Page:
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Lunch Hour Lectures: Distracted, confused and unaware – the elusive gift of attention

Kilian Thayaparan24 October 2014

Active brain“I hope you’re not all here for the wrong reason – so distracted, confused and unaware that you can’t pay attention”, Professor Nilli Lavie (UCL Institute of Cognitive Neuroscience) joked at the beginning of her lecture on the psychology and brain research of attention. One would suspect that among the packed out audience, many (like myself) were in fact there in the hope of a ‘cure’ for the attention difficulties we all face in our everyday lives.

Professor Lavie first provided a succinct yet simple definition of ‘attention’, describing it as a process of gathering our mental resources and focusing on a portion of information around us; a selective focus of our neural and mental processes.

She then posed two specific questions with regards to this: Why at some times are we so distracted that we can’t pay attention? And why at other times do we pay so much attention that we don’t notice important things that are happening around us?

Focusing on her first question, Professor Lavie provided some examples of where distraction occurs in our everyday lives; at work, research has shown that distractions take up 2.1 hours of the working day, whilst on the road, we’re exposed to both internal (e.g. mobile phones, children) and external (e.g. billboards, accidents) distractions.

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Take that Descartes! “How the body shapes the mind”

Rupert P Cole5 September 2012

Here in Aberdeen, the British Science Festival kicked off with a fascinating series of talks on recent research into the way bodily experiences affect even our most abstract mental facilities and knowledge.

UCL’s own Gabriella Vigliocco, professor of psychology, organised the panel. Professor Vigliocco and three fellow professors in the field tackled the mind-body problem – one of the most notorious headaches of Western philosophy.

Mind over grey matter?
Stefano F. Cappa, professor of neurology at Milan’s San Raffaele Scientific Institute, gave the first of the talks. Professor Cappa introduced us to the key questions and experiments in cognitive neuroscience.

If we take for granted that the brain has something to do with the mind, then what is its relation? Alluding to Alan Turing’s computer analogy, Cappa asked is the brain “hardware”; the mind “software,” like a program? If so, how does the brain compute, or problem solve?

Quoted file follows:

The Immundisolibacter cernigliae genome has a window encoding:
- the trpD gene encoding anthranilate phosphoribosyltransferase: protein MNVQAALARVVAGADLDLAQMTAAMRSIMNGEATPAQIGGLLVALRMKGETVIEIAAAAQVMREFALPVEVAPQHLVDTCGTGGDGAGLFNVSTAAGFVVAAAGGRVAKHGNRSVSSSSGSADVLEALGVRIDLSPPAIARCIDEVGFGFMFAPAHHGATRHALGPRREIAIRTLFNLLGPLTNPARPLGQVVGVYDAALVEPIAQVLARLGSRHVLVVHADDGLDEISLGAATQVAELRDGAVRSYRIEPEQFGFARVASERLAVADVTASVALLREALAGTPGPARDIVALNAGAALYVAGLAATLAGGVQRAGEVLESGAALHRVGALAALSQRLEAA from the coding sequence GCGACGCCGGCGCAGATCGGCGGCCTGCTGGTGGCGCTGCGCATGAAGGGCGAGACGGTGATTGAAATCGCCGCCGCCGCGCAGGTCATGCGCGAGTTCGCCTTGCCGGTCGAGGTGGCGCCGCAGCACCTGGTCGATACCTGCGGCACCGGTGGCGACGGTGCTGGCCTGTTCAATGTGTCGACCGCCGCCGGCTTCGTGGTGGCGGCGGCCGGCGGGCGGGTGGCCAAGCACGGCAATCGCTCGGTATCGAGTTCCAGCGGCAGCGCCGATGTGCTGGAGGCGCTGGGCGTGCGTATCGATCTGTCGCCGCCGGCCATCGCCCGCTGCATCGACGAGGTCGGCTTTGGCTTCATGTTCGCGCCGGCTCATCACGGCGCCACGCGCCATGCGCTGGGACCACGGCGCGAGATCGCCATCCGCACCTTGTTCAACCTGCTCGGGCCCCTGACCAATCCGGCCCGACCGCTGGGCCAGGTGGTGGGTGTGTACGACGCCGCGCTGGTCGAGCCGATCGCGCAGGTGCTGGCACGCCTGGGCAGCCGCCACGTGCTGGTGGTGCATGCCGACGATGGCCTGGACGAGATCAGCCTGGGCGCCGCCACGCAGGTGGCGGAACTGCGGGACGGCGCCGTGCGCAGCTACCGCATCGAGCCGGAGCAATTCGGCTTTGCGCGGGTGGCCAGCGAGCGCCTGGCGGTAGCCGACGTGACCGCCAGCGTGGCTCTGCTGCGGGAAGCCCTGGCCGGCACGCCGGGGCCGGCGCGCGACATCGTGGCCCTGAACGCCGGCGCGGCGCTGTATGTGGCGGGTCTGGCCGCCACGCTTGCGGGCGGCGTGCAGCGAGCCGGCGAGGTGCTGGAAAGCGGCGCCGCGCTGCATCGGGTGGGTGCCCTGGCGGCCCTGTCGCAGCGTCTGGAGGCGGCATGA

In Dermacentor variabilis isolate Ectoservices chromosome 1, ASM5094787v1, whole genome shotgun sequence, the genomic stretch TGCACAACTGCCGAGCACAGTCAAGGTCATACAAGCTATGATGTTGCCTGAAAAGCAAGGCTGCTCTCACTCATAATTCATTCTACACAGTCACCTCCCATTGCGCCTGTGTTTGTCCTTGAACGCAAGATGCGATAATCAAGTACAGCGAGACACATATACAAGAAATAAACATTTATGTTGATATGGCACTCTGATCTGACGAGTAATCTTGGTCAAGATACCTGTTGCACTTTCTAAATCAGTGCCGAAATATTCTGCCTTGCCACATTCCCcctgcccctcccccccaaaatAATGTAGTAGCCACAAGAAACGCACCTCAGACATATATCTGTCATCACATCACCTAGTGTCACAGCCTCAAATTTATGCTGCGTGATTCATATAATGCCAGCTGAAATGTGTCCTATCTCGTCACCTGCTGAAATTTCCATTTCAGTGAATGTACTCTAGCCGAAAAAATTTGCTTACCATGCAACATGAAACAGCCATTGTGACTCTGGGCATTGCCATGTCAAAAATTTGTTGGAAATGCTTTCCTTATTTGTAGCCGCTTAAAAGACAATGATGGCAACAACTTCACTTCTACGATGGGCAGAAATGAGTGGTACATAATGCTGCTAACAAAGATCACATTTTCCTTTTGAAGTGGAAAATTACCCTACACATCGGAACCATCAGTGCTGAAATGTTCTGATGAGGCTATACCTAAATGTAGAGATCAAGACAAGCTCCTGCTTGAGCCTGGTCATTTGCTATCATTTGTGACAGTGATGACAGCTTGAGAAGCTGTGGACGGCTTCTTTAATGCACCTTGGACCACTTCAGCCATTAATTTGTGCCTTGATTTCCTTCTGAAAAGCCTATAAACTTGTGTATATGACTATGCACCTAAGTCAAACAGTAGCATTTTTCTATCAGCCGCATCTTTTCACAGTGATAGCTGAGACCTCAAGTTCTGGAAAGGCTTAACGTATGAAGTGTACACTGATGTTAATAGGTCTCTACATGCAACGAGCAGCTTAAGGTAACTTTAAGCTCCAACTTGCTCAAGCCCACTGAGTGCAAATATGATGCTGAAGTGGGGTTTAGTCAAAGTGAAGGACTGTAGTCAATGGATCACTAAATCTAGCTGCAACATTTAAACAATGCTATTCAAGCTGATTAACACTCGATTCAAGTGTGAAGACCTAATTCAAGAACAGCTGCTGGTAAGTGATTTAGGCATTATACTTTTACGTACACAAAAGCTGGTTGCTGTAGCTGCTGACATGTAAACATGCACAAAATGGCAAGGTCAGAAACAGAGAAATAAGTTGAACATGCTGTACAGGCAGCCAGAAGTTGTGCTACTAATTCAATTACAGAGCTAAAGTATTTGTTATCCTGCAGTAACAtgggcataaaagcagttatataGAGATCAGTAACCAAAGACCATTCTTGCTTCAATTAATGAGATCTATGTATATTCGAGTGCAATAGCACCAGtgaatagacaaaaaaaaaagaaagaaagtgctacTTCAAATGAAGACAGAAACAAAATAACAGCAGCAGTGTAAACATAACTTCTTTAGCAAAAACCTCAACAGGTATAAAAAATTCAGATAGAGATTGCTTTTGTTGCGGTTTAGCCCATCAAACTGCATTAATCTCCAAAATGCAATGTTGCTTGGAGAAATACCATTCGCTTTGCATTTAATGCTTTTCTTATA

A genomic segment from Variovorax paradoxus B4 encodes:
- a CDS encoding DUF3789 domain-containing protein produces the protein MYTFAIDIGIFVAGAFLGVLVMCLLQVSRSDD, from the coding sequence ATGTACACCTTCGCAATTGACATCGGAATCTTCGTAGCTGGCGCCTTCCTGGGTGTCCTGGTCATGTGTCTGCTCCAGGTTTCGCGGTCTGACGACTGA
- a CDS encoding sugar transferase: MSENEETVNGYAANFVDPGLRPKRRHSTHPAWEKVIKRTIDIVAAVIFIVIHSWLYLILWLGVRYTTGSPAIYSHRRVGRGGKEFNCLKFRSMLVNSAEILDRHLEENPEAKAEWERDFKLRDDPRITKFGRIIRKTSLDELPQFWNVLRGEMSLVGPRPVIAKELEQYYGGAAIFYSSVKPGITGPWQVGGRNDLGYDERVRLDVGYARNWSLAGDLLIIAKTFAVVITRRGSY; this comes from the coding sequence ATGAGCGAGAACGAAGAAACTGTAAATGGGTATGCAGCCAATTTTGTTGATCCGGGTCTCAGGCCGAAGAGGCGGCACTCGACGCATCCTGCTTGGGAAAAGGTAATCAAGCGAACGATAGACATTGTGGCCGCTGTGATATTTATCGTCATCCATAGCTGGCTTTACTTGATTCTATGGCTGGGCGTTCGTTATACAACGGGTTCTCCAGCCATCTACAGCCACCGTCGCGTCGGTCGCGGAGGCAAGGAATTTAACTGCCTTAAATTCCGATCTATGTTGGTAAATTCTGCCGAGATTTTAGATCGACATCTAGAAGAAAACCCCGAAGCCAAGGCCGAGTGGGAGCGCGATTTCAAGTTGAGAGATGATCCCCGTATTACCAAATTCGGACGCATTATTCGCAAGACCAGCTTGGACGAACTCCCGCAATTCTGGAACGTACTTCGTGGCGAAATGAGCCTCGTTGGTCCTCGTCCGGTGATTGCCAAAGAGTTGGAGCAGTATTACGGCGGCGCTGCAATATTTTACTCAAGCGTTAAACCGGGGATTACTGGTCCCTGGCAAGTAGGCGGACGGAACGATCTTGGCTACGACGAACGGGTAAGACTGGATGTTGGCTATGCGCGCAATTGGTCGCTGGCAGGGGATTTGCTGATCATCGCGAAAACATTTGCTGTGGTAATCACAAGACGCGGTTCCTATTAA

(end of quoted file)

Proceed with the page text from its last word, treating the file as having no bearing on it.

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Noam Chomsky: “On the Poverty of the Stimulus”

news editor17 October 2011

Professor Noam Chomsky

Dr Hans van der Koot (UCL Division of Psychology and Language Sciences) gives a short summary of Professor Noam Chomsky’s recent lecture at UCL.

On Monday 10 October, Professor Noam Chomsky (MIT) gave a presentation in the Department of Linguistics at UCL about the importance of the study of human language to our understanding of the human mind, entitled ‘On the Poverty of the Stimulus’.

A video of the lecture is available below:

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Aufwiedersehen Cheltenham

Frances-Catherine Quevenco15 June 2011

Bags unpacked and a new stack of unread copies of Eureka magazine added to my collection, I look back fondly on my week at the Cheltenham Science Festival. From the beautiful scenery of the English countryside, to my fellow bursary students, to the many intriguing science talks and interactive zones, there is nothing I would not happily do again.

Alongside the many talks held at the festival there were also plenty interactive science activities for young, old, and those somewhere in the middle. My favourite in particular was the “Who wants to be a Science Presenter?” activity in the BBC Science tent, where the Brian Coxes of tomorrow could have a go at presenting a little bit of science of their own and to make things more realistic you were given props, a fake earpiece, and a camera filming you live.

The Discovery Zone in the Town Hall was also a haven of fun and learning. I recall standing wide-eyed amidst a group of fifth graders watching a scientist from Liverpool University demonstrate how to make water into dry powder. I also loved the idea of the Talking Point tent that allowed the audience members and the speakers to congregate, ask questions and lead discussions outside of the lecture. I felt that this made science seem more accessible, especially since the speakers were so open to answering questions.
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